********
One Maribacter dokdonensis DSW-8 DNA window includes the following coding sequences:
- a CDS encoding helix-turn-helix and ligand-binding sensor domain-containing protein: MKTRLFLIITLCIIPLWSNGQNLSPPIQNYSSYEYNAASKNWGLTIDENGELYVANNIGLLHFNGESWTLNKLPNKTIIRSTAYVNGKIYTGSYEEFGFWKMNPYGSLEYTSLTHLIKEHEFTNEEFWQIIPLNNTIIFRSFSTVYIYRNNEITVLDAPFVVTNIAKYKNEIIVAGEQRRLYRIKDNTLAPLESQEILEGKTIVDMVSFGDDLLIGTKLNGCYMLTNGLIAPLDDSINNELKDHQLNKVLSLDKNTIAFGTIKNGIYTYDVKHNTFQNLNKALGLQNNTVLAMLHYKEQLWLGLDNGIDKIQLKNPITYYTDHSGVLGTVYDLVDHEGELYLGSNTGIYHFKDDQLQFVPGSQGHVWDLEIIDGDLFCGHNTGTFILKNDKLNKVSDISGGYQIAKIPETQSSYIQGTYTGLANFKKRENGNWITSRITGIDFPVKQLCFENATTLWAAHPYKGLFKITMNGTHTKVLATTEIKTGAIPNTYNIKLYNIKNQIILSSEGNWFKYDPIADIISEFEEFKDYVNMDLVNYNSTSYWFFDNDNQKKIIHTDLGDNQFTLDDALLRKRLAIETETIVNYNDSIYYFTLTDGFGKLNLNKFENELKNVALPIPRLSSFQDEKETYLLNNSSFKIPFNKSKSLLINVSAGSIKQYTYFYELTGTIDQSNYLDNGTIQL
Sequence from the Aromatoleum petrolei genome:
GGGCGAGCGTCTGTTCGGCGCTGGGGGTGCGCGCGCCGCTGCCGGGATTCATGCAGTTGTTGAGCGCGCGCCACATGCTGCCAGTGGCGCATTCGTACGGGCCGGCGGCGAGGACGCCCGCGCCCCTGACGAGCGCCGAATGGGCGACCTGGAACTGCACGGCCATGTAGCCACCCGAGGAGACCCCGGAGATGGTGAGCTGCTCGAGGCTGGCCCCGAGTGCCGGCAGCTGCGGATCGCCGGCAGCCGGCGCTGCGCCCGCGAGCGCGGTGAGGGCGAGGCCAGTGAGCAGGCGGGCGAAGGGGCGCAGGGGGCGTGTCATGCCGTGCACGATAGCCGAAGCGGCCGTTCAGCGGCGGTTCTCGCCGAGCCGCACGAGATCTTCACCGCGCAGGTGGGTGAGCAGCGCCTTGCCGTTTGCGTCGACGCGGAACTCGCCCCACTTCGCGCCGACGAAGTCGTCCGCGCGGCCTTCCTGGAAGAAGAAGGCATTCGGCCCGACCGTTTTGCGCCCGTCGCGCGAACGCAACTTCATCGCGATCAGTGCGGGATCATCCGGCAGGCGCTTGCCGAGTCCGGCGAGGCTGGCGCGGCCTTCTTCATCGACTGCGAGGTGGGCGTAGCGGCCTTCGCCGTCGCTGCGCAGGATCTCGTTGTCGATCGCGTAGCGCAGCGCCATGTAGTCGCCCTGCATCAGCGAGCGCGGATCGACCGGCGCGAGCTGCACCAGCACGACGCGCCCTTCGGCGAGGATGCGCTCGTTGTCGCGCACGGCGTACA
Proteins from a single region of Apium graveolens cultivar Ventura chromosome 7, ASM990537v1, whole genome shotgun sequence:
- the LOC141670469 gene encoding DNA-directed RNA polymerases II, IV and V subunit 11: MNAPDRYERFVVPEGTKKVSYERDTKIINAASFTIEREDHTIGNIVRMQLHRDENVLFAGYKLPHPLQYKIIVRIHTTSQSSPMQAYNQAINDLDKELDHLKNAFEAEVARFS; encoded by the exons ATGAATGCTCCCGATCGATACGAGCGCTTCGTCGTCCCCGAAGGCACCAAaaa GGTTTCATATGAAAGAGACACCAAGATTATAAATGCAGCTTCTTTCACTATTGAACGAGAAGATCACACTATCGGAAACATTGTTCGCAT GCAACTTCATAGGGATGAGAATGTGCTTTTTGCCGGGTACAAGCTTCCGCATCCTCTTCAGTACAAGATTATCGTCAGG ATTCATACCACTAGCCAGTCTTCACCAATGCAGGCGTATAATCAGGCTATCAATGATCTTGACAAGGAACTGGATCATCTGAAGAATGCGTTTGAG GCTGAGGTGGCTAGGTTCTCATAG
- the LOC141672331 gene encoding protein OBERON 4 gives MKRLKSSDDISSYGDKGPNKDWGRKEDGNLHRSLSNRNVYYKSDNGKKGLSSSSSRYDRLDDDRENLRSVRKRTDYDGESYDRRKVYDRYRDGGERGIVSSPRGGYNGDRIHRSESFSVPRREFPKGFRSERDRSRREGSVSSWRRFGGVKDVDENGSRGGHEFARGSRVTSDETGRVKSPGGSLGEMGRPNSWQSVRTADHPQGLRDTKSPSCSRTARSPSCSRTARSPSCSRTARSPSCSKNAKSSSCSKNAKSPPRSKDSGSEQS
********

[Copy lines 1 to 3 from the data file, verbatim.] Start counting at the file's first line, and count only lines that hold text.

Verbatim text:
One Maribacter dokdonensis DSW-8 DNA window includes the following coding sequences:
- a CDS encoding helix-turn-helix and ligand-binding sensor domain-containing protein: MKTRLFLIITLCIIPLWSNGQNLSPPIQNYSSYEYNAASKNWGLTIDENGELYVANNIGLLHFNGESWTLNKLPNKTIIRSTAYVNGKIYTGSYEEFGFWKMNPYGSLEYTSLTHLIKEHEFTNEEFWQIIPLNNTIIFRSFSTVYIYRNNEITVLDAPFVVTNIAKYKNEIIVAGEQRRLYRIKDNTLAPLESQEILEGKTIVDMVSFGDDLLIGTKLNGCYMLTNGLIAPLDDSINNELKDHQLNKVLSLDKNTIAFGTIKNGIYTYDVKHNTFQNLNKALGLQNNTVLAMLHYKEQLWLGLDNGIDKIQLKNPITYYTDHSGVLGTVYDLVDHEGELYLGSNTGIYHFKDDQLQFVPGSQGHVWDLEIIDGDLFCGHNTGTFILKNDKLNKVSDISGGYQIAKIPETQSSYIQGTYTGLANFKKRENGNWITSRITGIDFPVKQLCFENATTLWAAHPYKGLFKITMNGTHTKVLATTEIKTGAIPNTYNIKLYNIKNQIILSSEGNWFKYDPIADIISEFEEFKDYVNMDLVNYNSTSYWFFDNDNQKKIIHTDLGDNQFTLDDALLRKRLAIETETIVNYNDSIYYFTLTDGFGKLNLNKFENELKNVALPIPRLSSFQDEKETYLLNNSSFKIPFNKSKSLLINVSAGSIKQYTYFYELTGTIDQSNYLDNGTIQL
Sequence from the Aromatoleum petrolei genome: